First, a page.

The scientific wing of Archeological Survey of India (ASI) has started cleaning the stains with normal water as they don’t want to use chemicals which could damage the intricate designs, floral mosaics and the marble surface of the monument. However, final cleaning is being done with distilled water.
Confirming this, superintending archaeological chemist MK Bhatnagar said that though stains were spotted on the wall, they are still less as compared to earlier years.
“Black and green patches appear due to excreta deposited by a particular species of insect, Goeldichironomus, during the months of April and October at the time of variation in temperature,” he said, adding that it will disappear once mercury starts rising.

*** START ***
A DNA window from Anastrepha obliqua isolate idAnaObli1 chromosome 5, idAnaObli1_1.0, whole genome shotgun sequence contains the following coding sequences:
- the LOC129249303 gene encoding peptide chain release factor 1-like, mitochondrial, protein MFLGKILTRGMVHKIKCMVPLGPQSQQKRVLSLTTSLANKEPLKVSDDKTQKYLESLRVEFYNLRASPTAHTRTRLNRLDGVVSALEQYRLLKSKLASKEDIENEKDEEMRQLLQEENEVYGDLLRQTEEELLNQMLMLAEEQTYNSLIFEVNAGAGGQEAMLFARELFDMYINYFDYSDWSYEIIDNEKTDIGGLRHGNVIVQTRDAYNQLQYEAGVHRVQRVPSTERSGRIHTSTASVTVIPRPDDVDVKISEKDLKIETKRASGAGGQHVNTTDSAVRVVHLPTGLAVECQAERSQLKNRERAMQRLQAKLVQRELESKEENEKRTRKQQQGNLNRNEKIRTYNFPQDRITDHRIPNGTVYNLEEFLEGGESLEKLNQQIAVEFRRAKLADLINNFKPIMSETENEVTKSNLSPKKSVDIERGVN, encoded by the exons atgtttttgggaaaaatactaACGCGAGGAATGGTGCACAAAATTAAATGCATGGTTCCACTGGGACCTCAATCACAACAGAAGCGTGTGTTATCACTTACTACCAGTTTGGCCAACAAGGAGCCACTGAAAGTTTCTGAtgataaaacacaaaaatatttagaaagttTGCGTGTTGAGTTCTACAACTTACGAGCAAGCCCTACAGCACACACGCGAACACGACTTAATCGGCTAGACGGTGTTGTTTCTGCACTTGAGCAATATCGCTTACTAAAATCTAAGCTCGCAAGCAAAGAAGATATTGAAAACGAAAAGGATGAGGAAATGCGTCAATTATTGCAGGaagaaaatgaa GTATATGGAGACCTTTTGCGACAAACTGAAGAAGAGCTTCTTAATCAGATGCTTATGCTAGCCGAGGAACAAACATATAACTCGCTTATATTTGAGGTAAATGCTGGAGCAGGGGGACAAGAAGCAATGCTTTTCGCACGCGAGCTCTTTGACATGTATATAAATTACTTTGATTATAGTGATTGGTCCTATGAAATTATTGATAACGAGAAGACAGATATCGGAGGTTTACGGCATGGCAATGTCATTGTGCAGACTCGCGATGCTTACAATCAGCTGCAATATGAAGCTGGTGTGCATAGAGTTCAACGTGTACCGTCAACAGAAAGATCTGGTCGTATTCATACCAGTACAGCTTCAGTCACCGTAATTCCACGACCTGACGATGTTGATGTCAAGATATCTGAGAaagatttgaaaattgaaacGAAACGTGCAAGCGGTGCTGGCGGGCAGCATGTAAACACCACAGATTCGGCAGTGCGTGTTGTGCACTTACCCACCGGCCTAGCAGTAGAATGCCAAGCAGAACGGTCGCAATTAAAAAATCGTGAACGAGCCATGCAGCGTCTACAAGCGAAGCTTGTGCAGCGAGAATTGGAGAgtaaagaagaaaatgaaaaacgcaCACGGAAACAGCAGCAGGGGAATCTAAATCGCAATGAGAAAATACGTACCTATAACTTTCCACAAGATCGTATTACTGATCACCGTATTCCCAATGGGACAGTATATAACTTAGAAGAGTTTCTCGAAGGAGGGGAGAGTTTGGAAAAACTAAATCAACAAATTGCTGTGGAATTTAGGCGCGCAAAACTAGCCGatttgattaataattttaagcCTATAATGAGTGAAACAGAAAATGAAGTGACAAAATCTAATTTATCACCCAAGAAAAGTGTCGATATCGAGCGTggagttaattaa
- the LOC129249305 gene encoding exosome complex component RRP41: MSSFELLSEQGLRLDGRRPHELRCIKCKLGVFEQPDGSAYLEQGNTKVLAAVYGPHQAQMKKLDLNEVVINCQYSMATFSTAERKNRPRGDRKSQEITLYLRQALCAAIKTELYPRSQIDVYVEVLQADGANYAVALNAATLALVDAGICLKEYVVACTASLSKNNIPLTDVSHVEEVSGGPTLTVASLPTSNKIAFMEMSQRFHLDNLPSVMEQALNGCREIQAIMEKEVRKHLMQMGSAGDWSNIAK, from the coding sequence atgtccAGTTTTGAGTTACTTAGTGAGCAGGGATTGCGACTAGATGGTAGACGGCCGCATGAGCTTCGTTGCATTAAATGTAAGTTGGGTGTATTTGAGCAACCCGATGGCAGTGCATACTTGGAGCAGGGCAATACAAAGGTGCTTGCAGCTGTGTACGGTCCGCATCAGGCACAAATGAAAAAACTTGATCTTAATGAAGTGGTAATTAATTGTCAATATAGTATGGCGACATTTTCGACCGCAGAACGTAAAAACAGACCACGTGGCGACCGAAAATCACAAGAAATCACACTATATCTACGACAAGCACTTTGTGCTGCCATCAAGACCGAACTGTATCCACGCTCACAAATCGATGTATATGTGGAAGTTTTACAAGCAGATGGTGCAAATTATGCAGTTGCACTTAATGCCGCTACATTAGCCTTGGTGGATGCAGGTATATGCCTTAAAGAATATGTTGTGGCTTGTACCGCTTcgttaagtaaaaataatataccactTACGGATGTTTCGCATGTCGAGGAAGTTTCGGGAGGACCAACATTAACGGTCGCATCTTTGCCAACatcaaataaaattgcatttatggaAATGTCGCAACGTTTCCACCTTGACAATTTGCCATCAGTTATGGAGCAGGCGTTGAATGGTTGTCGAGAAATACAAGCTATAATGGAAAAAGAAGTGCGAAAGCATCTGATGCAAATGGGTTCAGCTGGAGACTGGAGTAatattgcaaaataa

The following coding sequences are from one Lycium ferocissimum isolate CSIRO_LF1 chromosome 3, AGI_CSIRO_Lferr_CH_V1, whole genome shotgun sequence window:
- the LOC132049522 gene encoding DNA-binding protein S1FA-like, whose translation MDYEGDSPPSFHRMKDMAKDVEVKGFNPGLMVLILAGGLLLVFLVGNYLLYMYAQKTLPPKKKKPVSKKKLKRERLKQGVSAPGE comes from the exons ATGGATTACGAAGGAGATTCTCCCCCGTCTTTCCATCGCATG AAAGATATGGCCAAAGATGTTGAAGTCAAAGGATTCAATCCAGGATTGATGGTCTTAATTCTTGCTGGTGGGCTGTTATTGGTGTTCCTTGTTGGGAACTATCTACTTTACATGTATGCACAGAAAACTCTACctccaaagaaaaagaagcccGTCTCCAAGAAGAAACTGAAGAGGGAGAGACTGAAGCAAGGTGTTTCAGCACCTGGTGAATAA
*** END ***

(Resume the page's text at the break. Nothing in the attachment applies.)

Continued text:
TOI had in May last year reported that the insects attacking the 17th century monument had stayed away due to a cleaner Yamuna and minimal human activity around the premises owing to the Covid-induced lockdown.
Talking to TOI, superintending archaeologist in ASI’s Agra circle, Vasant Swarnkar, said, “We regularly monitor and observe the developments but a long-term solution to the issue is to clean the river properly and maintain flowing water levels in the Yamuna.”
A study by ASI’s science branch in 2016 to look into the reasons behind the phenomenon had revealed that a polluted Yamuna is responsible for green patches on the iconic monument.